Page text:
Cli / Clr / Mfc / Atl / Gdi / Wtf?

This is a discussion on Cli / Clr / Mfc / Atl / Gdi / Wtf? within the Tech Board forums, part of the Community Boards category; So, I've been lurking around Windows programming for a few years. I have Petzold's Windows Programming 5th Edition and have ...

  1. #1
    Jack of many languages Dino's Avatar
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    Cli / Clr / Mfc / Atl / Gdi / Wtf?

    So, I've been lurking around Windows programming for a few years. I have Petzold's Windows Programming 5th Edition and have been going through that, doing some samples.

    I know the book is a few years old now, but a lot of the info seems to still be appropriate for reading and learning.

    Today, if I were to start learning Windows GUI programming, what are my options? I'm pretty sure the latest and greatest might use C#, and that's yet another language I don't know.

    Plus, there seems to be several frameworks, and I get lost in all the jargon. Can anyone distill it in a succinct form?

    Thanks, Todd
    Mac and Windows cross platform programmer. Ruby lover.

    Quote of the Day
    12/20: Mario F.:I never was, am not, and never will be, one to shut up in the face of something I think is fundamentally wrong.

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    Cat without Hat CornedBee's Avatar
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    CLI is the Common Language Interface, a specification of how languages under .Net have to represent their data types to be interoperable. CLR is the Common Language Runtime, the virtual machine of .Net. Neither are a windowing framework.
    .Net's windowing framework is WinForms. It's what you use under C#. (Unless you use GTK#, a binding of the GTK+ toolkit to C# developed by the Mono project.)

    MFC, the Microsoft Foundation Classes, are the ancient behemoth of frameworks.

    ATL, the Active Template Library, is a quite modern template library designed to ease the development of COM components, especially ActiveX components. WTL, which is an extra download, builds upon the ATL to provide a full application framework similar to MFC.

    GDI is the Graphics Device Interface, simply the graphics part of the Win32 SDK. It has been around as long as Windows itself. GDI+ is an alternative based on C++ classes. It's also the base for .Net's graphics capabilities.

    Aside from these, there's the non-MS stuff: Qt, GTK+ and wxWidgets are the most popular cross-platform toolkits.
    All the buzzt!
    CornedBee

    "There is not now, nor has there ever been, nor will there ever be, any programming language in which it is the least bit difficult to write bad code."
    - Flon's Law

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    Jack of many languages Dino's Avatar
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    Thanks. Yeah, I forgot to add .NET and .COM and WPF to my list of unknowns. (I can look up the acronyms, I'm just trying to position what category they are in, like ATL - I got that it's a template library, but for what? )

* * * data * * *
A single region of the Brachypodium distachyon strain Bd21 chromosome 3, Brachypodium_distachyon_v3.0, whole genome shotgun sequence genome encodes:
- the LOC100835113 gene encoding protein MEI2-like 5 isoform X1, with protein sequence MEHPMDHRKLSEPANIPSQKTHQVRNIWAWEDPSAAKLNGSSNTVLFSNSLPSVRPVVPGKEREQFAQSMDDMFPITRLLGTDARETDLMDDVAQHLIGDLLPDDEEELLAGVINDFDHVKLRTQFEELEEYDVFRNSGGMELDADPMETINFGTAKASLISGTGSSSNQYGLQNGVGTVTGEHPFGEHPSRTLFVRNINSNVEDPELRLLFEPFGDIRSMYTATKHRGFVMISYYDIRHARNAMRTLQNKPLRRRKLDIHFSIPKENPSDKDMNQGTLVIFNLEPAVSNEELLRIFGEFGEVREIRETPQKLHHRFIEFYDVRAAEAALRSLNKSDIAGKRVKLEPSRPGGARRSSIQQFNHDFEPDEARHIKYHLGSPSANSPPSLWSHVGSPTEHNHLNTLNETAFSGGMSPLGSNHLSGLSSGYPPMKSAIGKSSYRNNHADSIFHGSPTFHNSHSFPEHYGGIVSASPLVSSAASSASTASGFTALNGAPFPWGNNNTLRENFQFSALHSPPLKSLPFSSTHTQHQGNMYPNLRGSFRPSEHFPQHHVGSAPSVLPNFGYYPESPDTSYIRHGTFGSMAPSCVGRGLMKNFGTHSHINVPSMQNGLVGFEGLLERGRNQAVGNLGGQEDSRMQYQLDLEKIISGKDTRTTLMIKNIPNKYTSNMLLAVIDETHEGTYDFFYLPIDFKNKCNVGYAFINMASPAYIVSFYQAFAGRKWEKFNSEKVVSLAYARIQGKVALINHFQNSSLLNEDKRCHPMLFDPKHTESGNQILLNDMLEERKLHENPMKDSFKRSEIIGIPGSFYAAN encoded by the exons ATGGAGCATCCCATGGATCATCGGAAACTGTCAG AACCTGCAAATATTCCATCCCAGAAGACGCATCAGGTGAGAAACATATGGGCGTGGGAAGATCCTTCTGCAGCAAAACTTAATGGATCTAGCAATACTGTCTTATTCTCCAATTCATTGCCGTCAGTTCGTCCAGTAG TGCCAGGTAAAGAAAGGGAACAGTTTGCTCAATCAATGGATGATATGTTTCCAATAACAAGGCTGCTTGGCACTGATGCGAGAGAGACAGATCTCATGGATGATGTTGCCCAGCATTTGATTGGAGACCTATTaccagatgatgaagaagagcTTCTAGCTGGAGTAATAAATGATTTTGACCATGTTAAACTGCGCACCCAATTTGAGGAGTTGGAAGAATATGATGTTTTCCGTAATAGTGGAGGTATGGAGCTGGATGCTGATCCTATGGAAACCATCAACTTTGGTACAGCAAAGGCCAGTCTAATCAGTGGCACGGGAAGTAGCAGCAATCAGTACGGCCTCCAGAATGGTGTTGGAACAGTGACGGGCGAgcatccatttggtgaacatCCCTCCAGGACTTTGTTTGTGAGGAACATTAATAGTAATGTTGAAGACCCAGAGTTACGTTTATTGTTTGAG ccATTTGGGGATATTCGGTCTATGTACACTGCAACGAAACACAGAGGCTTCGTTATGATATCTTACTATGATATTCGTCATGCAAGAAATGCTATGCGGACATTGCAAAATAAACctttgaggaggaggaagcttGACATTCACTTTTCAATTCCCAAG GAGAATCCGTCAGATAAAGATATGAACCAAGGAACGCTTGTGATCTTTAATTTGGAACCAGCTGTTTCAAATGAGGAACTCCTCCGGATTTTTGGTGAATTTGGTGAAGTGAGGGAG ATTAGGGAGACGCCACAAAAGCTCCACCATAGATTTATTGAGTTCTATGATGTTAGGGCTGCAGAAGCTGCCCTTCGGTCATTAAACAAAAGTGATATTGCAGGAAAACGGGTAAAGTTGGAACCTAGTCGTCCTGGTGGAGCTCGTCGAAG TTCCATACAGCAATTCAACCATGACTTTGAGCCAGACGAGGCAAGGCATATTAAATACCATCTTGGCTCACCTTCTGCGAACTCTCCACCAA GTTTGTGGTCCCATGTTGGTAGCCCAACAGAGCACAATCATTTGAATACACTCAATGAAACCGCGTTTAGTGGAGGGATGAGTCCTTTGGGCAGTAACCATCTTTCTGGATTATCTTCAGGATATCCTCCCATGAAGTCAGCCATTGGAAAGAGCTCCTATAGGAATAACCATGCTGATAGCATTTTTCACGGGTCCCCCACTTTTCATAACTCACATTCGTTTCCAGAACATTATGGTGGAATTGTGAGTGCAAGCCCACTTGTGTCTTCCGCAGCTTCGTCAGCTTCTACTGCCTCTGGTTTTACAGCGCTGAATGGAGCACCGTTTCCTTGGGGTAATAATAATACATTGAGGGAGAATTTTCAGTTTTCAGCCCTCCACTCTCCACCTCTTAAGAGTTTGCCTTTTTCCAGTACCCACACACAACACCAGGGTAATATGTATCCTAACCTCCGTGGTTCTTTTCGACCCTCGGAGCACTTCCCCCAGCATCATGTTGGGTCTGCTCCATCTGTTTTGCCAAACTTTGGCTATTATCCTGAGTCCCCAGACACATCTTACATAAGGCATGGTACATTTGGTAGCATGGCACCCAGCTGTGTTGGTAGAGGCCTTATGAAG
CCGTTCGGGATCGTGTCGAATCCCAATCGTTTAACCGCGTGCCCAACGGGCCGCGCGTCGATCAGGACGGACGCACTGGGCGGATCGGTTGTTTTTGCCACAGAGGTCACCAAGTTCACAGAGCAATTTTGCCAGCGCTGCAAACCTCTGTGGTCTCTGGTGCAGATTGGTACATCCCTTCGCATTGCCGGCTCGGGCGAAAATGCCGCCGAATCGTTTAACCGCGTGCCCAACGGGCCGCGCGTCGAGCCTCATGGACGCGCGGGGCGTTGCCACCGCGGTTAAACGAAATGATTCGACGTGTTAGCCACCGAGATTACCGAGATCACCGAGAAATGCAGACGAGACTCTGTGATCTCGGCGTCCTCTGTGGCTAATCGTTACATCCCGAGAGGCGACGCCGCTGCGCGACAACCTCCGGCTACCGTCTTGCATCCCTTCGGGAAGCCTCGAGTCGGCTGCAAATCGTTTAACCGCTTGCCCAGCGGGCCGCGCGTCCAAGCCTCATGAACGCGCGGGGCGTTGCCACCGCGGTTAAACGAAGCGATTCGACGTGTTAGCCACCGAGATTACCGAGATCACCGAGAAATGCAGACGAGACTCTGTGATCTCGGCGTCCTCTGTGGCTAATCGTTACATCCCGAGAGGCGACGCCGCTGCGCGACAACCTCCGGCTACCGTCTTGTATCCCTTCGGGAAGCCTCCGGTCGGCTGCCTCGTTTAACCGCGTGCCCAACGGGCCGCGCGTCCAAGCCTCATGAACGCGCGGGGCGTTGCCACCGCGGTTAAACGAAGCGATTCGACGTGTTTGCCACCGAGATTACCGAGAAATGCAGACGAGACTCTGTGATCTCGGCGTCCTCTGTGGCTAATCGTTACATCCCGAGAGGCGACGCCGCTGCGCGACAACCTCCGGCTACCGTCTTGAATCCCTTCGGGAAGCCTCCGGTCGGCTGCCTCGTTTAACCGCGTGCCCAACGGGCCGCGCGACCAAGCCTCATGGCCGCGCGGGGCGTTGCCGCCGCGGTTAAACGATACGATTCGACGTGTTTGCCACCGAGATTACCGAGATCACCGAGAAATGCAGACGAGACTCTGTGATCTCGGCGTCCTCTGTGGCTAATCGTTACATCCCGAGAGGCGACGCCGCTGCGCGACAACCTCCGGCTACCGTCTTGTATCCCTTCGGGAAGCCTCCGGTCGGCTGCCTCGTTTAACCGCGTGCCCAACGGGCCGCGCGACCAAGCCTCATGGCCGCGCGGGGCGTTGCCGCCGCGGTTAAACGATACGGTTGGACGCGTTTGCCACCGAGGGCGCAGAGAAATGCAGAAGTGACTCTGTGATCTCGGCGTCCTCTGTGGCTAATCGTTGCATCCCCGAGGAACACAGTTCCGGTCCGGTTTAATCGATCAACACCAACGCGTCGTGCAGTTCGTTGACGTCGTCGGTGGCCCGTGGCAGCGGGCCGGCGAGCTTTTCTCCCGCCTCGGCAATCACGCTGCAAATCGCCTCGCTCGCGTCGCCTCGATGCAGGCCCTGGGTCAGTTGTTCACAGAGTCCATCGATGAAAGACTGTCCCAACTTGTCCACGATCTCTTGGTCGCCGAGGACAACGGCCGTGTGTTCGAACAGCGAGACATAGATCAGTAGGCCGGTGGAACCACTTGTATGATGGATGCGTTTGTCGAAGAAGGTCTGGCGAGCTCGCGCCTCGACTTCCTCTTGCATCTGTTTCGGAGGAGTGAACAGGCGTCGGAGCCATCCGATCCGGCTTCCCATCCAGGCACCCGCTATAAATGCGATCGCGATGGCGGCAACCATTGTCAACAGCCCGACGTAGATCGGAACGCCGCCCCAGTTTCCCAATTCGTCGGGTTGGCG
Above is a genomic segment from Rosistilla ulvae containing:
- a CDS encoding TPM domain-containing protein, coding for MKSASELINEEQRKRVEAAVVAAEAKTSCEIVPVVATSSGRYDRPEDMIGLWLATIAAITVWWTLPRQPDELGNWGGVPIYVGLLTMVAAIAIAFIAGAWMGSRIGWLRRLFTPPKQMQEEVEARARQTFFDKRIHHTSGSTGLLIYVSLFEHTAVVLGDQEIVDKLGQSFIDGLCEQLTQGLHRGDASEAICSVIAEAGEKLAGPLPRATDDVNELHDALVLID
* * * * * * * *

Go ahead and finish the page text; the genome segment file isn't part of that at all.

Quote Originally Posted by CornedBee
    "designed to ease the development of COM components"
    That doesn't help me!!

    And WTL? Sorry - I'm just getting deeper now!
    Mac and Windows cross platform programmer. Ruby lover.

    Quote of the Day
    12/20: Mario F.:I never was, am not, and never will be, one to shut up in the face of something I think is fundamentally wrong.

    Amen brother!

  4. #4
    Jack of many languages Dino's Avatar
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    Is there a hierarchical picture of all this somewhere?
    Mac and Windows cross platform programmer. Ruby lover.

    Quote of the Day
    12/20: Mario F.:I never was, am not, and never will be, one to shut up in the face of something I think is fundamentally wrong.

    Amen brother!

  5. #5
    Cat without Hat CornedBee's Avatar
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    Hierarchical?

    .Net
    -> WPF
    -> CLR
    -> CLI
    -> WinForms

    Win32
    -> GDI
    -> GDI+

    COM

    ATL
    -> WTL

    MFC


    Not very exciting, is it?

    Anyway, I suggest you spend some time on Wikipedia with these things.
    All the buzzt!
    CornedBee

    "There is not now, nor has there ever been, nor will there ever be, any programming language in which it is the least bit difficult to write bad code."
    - Flon's Law

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    Super Moderator VirtualAce's Avatar
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    GDI+ is an alternative based on C++ classes. It's also the base for .Net's graphics capabilities.
    I'm sure this is just an oversight but GDI+ is more than just GDI with classes. It has a lot of multi-media based functions that are far more robust and useful than the core GDI. GDI+ gives you the ability to load several different file formats as opposed to just BMPs. It also has an arsenal of windowing 'special effects' that you can use. There is a lot of information about GDI+, however, with the recent advent of Aero in Vista it may be useless. That is if Vista ever becomes the next XP.